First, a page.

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Existing comments

Thank you. I agree wholeheartedly. Almost every time a member of the Opposition appears on TV, I get up and leave the room.
Pauline Power | 03 November 2010

It would take Tony Abbott a long time to learn to become as nasty and rude as Julia Gillard. In the area of rudeness he will never win against Julia.
Beat Odermatt | 03 November 2010

Tony Abbott is a good man. This piece seems to be about denigrating Abbott and thus the Liberal/National parties. It is a puff piece for the Labor Party.

I doubt that the writer would ever frame Julia Gillard in such a context. More needs to be written abour Julia Gillards policies on abortion, abortion drugs, same-sex marriage,etc and her socialist and Fabian connections.

She is the Prime Minister and Catholics and all Christians should be worried by her beliefs. Not Tony Abbott!
Trent | 03 November 2010

I cannot believe that a person holding the brief he has could put his name to such a one sided comment.

Trent's note says it all but we have lived with a concerted denigration process that coined the phrase Little Johnny Howard.

Once again a Jesuit sponsored article gets stuck into one of their own.
John | 03 November 2010

At my time of commenting three comments of feedback on Prof Warhurst's article have appeared. They make it clear to me,and I trust to the good professor, how hard it is to be objective about politics in Australia. One person admits to leaving the room rather than watch a member of the Opposition on TV. Another claims the PM is more nasty and rude than the Leader of the Opposition. A third dismisses the article as a puff piece for the Labor Party.
Politics is about the pursuit and consolidation of power. Politicians, like the rest of us, are broken human beings. Sometimes they use methods that the rest of us would deplore in our dealings with the people we meet in our everyday lives. But that is because in most cases we are not in a constant power struggle with the people we meet in one day's journey. Unless we're catching a train in Sydney.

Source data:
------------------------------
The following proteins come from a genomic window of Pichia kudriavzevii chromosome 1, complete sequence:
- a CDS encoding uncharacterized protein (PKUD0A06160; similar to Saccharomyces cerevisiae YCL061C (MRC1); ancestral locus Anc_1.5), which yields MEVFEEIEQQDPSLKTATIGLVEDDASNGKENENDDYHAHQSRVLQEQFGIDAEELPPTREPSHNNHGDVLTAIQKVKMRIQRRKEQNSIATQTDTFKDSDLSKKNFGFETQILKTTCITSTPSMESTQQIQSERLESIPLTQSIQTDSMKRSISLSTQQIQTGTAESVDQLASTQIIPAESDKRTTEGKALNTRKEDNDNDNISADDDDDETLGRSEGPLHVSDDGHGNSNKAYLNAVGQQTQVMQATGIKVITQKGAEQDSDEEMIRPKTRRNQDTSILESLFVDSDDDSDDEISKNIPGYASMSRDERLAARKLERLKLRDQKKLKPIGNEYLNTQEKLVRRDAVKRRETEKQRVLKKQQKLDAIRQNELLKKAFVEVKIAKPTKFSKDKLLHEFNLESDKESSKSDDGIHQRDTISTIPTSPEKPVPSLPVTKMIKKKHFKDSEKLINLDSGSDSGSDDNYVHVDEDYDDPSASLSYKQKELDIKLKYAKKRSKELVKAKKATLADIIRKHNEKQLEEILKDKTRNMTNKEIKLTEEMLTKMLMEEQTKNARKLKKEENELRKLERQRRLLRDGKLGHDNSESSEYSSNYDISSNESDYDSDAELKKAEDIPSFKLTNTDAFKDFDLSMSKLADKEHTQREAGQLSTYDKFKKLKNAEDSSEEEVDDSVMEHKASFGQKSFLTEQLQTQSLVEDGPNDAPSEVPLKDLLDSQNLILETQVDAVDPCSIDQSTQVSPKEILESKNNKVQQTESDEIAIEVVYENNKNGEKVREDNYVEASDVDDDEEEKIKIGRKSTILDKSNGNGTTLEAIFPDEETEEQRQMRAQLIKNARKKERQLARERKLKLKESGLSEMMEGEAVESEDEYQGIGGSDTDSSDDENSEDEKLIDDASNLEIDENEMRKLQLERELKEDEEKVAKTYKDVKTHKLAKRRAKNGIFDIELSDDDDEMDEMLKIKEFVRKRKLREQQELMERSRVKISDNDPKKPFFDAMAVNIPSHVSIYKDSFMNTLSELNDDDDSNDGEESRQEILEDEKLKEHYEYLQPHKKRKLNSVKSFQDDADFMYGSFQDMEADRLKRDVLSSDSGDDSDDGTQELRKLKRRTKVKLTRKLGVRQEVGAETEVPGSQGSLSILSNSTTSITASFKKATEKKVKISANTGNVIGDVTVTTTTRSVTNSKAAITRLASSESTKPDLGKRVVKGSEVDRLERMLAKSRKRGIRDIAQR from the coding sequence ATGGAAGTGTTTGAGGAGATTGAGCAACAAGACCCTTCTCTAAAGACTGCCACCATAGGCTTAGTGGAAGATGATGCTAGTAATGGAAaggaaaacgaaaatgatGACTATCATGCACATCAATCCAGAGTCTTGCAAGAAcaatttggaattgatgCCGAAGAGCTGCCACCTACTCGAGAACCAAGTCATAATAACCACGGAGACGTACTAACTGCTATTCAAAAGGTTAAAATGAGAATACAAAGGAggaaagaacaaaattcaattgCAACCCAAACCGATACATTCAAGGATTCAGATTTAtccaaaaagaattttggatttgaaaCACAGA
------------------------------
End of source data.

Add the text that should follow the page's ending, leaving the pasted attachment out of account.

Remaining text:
At the moment we are seeing the truth of HL Mencken's words: "Under democracy one party always devotes its energies to trying to prove that the other party is unfit to rule - and both commonly succeed and are right." Minority Report 1956
Uncle Pat | 03 November 2010

so glad to read this - articules my views - I am deeply worried that Abbott's approach will undermine public confidence in our political process. Trust is the essence of Jesus' message, Abbott is destroying trust.
Helen Gould | 03 November 2010

Helpful analysis, John. Thank you.
Would you agree part of the problem derives from the recent marked shift in the way news organisations cover politics?
In the 1980s and 1990s (from some experience back then), news editors seldom regarded an opposition attack on the government as news in itself. 'This is what oppositions do, so where is the news value?' was their stance. An intrinsically important political story, however, would carry comments from both government and opposition.

Now, unprovoked opposition attacks seem to be the staple in any news diet, including that served by the ABC.

Compare opposition assaults on John Howard's performance, motivation and character in his first term with those broadcast routinely against Kevin Rudd and Julia Gillard.

Does anyone know of any formal research into this? Would be intriguing.
Alan Austin | 03 November 2010

I agree with the author - Tony Abbott does seem to have become less moderate in his language and tone lately.

I would also argue that some members of the government have become less moderate in this regard as well - Wayne Swan springs to mind.

I consider some of the comments on this article to be unjust and of a rather personal nature with regard to both the author and Julia Gillard. I hardly think this is a 'puff piece' for the Labor party.

This article simply critiques one recent and apparent aspect of Tony Abbott's behaviour. Noticing this does not mean one's commentary is partisan.
The beliefs of Julia Gillard are not relevant to this piece. Nor is Tony Abbott's Jesuit education.

Address the argument, not side issues.